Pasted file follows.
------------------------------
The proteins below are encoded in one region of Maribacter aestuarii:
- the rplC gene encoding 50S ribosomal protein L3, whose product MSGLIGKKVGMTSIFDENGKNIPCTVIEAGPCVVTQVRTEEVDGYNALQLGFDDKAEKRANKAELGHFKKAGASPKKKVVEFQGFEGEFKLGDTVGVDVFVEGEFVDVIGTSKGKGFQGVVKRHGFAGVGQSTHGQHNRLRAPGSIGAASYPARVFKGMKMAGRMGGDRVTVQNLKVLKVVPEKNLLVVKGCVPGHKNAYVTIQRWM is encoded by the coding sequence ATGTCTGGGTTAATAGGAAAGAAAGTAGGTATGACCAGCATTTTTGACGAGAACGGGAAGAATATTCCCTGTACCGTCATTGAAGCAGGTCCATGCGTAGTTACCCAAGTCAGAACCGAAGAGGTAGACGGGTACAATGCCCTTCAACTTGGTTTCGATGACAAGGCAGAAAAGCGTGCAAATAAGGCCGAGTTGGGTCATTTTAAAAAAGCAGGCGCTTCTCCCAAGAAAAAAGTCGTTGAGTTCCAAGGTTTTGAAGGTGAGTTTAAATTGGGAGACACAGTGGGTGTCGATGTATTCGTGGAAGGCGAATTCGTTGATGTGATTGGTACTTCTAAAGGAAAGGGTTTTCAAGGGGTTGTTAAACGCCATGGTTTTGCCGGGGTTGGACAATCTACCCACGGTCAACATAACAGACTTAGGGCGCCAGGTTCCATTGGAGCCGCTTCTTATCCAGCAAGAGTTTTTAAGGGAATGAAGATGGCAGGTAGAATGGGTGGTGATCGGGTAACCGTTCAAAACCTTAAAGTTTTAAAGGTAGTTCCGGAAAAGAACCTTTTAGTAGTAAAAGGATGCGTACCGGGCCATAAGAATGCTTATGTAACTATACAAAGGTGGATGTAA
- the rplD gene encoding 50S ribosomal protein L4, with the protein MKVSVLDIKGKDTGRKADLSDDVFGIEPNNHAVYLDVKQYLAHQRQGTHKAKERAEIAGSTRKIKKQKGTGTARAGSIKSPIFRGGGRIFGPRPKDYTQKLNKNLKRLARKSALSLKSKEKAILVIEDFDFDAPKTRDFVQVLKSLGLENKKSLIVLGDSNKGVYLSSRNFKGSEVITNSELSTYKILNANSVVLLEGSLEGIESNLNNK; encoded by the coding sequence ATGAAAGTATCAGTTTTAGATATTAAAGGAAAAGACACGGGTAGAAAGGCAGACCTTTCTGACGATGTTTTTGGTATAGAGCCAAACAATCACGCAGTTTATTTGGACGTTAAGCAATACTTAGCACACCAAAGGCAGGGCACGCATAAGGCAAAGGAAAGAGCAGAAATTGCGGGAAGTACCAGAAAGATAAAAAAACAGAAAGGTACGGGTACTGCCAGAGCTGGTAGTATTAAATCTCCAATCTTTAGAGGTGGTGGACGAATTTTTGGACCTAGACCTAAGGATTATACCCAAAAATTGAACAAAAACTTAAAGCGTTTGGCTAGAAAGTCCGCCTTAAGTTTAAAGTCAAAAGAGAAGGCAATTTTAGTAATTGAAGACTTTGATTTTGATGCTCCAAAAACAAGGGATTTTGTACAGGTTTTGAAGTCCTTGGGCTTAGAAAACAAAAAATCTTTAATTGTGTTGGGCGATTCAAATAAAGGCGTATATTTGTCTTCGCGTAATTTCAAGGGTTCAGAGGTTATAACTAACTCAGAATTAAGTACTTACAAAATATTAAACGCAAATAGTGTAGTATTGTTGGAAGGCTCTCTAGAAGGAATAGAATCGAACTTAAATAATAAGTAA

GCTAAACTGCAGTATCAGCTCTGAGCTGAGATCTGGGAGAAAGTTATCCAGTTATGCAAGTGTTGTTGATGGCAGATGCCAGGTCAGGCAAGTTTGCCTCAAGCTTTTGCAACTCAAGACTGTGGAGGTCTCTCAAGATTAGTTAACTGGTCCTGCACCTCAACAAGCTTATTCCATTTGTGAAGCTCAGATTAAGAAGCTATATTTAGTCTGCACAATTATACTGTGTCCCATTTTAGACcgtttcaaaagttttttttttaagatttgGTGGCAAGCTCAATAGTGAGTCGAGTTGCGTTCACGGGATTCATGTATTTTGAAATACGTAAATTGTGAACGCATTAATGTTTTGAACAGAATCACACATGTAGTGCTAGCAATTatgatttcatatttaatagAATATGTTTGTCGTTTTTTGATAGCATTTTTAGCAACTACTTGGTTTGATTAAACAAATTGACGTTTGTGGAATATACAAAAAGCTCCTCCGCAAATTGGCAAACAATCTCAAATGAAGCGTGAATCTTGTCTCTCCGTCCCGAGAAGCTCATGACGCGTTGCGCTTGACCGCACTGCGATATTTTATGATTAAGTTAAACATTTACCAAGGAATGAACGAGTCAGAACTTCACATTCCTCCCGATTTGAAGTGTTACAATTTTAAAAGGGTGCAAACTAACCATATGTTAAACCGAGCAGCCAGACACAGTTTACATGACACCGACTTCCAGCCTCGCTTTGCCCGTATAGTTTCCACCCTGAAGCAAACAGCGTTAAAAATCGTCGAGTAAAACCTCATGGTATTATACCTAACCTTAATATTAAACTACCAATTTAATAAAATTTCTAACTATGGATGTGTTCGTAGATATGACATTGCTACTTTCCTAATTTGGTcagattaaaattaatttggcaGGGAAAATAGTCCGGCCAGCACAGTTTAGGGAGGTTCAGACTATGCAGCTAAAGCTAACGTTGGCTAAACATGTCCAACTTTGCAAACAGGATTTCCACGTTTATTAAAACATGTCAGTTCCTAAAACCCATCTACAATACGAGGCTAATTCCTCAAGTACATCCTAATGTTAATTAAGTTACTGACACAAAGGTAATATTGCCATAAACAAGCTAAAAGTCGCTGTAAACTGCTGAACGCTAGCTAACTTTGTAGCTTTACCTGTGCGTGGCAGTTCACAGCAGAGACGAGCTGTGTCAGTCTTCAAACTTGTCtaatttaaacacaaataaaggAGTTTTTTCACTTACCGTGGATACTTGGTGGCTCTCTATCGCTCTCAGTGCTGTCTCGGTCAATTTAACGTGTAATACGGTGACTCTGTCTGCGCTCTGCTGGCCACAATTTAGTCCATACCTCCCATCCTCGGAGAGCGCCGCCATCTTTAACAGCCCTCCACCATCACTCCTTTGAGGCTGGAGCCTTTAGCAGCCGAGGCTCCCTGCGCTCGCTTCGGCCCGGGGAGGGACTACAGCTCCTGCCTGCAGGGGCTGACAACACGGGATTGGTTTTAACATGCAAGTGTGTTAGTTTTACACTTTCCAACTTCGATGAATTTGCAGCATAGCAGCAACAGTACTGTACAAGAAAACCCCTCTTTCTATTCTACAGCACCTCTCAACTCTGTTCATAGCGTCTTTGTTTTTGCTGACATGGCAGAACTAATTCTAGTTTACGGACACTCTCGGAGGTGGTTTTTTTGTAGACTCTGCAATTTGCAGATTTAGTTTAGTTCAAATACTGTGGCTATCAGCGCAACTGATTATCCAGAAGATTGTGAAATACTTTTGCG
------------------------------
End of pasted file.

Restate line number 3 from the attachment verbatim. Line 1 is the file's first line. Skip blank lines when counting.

- the rplD gene encoding 50S ribosomal protein L4, with the protein MKVSVLDIKGKDTGRKADLSDDVFGIEPNNHAVYLDVKQYLAHQRQGTHKAKERAEIAGSTRKIKKQKGTGTARAGSIKSPIFRGGGRIFGPRPKDYTQKLNKNLKRLARKSALSLKSKEKAILVIEDFDFDAPKTRDFVQVLKSLGLENKKSLIVLGDSNKGVYLSSRNFKGSEVITNSELSTYKILNANSVVLLEGSLEGIESNLNNK; encoded by the coding sequence ATGAAAGTATCAGTTTTAGATATTAAAGGAAAAGACACGGGTAGAAAGGCAGACCTTTCTGACGATGTTTTTGGTATAGAGCCAAACAATCACGCAGTTTATTTGGACGTTAAGCAATACTTAGCACACCAAAGGCAGGGCACGCATAAGGCAAAGGAAAGAGCAGAAATTGCGGGAAGTACCAGAAAGATAAAAAAACAGAAAGGTACGGGTACTGCCAGAGCTGGTAGTATTAAATCTCCAATCTTTAGAGGTGGTGGACGAATTTTTGGACCTAGACCTAAGGATTATACCCAAAAATTGAACAAAAACTTAAAGCGTTTGGCTAGAAAGTCCGCCTTAAGTTTAAAGTCAAAAGAGAAGGCAATTTTAGTAATTGAAGACTTTGATTTTGATGCTCCAAAAACAAGGGATTTTGTACAGGTTTTGAAGTCCTTGGGCTTAGAAAACAAAAAATCTTTAATTGTGTTGGGCGATTCAAATAAAGGCGTATATTTGTCTTCGCGTAATTTCAAGGGTTCAGAGGTTATAACTAACTCAGAATTAAGTACTTACAAAATATTAAACGCAAATAGTGTAGTATTGTTGGAAGGCTCTCTAGAAGGAATAGAATCGAACTTAAATAATAAGTAA